Balancing Act
Image: Wikimedia Commons

The Devil’s Table is a startling rock formation 14 meters high in Germany’s Palatine Forest. A layer of hard siliceous sandstone was deposited atop a softer sediment that then weathered away, leaving a “tabletop” that protects its pillar from further erosion. It was classified as a National Geotope in 2006.


Hinchliffe’s rule, named after physicist Ian Hinchliffe, states that if the title of a scholarly article takes the form of a yes-no question, the answer to that question will be no.

In 1988 Boris Peon tested this proposition by writing a paper titled “Is Hinchliffe’s Rule True?”:

Hinchliffe has asserted that whenever the title of a paper is a question with a yes/no answer, the answer is always no. This paper demonstrates that Hinchliffe’s assertion is false, but only if it is true.

This seems to threaten the integrity of the universe. Happily, Harvard computer scientist Stuart Shieber pointed out that Hinchliffe’s rule might simply be false, in which case Peon’s title presents no problem.

Unfortunately Shieber also managed to resurrect the paradox by titling his article “Is This Article Consistent With Hinchliffe’s Rule?”

We await developments.

Still Life

Another striking example of trompe-l’oeil, this one painted by Rex Whistler at Mottisfont Abbey in Hampshire, England: The niche, the brazier, and all the objects are painted in place on a wall in the drawing room. Click to enlarge.

(Thanks, Declan.)

Wiio’s Laws

Finnish economist and parliamentarian Osmo Antero Wiio framed these rueful principles of human communication in 1978:

  1. Communication usually fails, except by accident.
    1. If communication can fail, it will.
    2. If communication cannot fail, it still most usually fails.
    3. If communication seems to succeed in the intended way, there’s a misunderstanding.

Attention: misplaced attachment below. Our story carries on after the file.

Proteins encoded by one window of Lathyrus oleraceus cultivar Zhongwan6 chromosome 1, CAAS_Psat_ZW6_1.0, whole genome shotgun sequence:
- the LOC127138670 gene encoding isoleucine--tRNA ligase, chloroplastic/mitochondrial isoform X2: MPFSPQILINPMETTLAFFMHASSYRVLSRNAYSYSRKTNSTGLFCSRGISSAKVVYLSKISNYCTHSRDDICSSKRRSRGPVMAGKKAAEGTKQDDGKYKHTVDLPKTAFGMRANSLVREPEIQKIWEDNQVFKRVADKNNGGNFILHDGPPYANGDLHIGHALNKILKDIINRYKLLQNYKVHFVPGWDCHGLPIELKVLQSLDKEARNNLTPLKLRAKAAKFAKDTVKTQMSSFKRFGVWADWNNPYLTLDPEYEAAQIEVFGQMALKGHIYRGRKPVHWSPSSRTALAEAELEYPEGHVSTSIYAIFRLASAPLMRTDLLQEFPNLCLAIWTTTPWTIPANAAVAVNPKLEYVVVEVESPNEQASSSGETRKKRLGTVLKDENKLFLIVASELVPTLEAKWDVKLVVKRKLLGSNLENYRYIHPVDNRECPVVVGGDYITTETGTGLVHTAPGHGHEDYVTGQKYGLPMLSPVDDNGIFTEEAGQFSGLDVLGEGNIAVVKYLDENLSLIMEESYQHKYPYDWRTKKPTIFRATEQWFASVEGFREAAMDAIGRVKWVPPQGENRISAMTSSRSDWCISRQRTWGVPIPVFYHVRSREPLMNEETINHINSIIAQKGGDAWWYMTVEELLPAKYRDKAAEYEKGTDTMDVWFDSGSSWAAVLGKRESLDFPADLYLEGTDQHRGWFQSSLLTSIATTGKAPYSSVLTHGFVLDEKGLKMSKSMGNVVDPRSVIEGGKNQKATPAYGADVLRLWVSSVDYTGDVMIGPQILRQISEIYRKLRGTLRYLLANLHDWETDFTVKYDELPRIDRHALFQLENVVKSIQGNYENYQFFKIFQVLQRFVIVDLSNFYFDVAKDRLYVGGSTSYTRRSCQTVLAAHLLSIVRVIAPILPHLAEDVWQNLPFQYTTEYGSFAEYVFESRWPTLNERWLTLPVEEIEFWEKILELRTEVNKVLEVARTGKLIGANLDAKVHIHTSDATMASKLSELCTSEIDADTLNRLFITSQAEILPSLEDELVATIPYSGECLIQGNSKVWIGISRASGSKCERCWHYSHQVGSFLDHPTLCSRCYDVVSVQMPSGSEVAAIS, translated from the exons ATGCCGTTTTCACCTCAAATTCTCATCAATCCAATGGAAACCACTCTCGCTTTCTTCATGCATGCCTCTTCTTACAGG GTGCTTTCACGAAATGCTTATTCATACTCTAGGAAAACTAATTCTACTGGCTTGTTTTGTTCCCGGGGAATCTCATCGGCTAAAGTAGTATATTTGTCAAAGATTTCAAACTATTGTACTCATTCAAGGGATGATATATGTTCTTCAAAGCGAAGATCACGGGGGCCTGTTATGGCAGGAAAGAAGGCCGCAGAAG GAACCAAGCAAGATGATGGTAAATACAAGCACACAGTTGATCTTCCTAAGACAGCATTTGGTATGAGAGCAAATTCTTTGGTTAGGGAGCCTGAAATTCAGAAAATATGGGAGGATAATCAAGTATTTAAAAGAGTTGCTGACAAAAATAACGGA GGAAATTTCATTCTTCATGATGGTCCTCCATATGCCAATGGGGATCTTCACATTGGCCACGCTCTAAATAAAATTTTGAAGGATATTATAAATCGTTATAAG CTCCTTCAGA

4. If you are content with your message, communication certainly fails.
  2. If a message can be interpreted in several ways, it will be interpreted in a manner that maximizes the damage.
  3. There is always someone who knows better than you what you meant with your message.
  4. The more we communicate, the worse communication succeeds.
    1. The more we communicate, the faster misunderstandings propagate.
  5. In mass communication, the important thing is not how things are but how they seem to be.
  6. The importance of a news item is inversely proportional to the square of the distance.
  7. The more important the situation is, the more probable you had forgotten an essential thing that you remembered a moment ago.

Writer Jukka Korpela offered two corrolaries: “If nobody barks at you, your message did not get through” and “Search for information fails, except by accident.”

In a Word

n. a lighthouse

n. the act of biting

n. salutation on meeting

adj. stately-sounding

In 1900, a collie on Wood Island in Saco Bay, Maine, gained international fame for ringing the lighthouse’s fog bell to greet passing ships. “When ‘Sailor,’ for that is what he is called, sees a vessel passing the lighthouse he runs to the bell, and with a quick, sharp bark seizes the short rope between his teeth and rings several times,” wrote a correspondent to the Strand.

“As the years have passed ‘Sailor’ has kept on ringing salutes to passing vessels and steamers,” observed the Boston Herald. “Indeed, he feels hurt if not permitted to give the customary salute to passing craft, while skippers whose course takes them often past Wood Island are accustomed to see ‘Sailor’ tugging viciously at the bell rope. They reply with a will on their ship’s bell or horn, and in case of steamers a hearty triple blast is sent back to the watcher of Wood Island, who gives a new meaning to the good old sea term of ‘dog watch.'”

(Thanks, Frank.)

No Time Like the Present

In Surprised by Joy, C.S. Lewis points out a phenomenon he calls “chronological snobbery,” “the uncritical acceptance of the intellectual climate common to our own age and the assumption that whatever has gone out of date is on that account discredited”: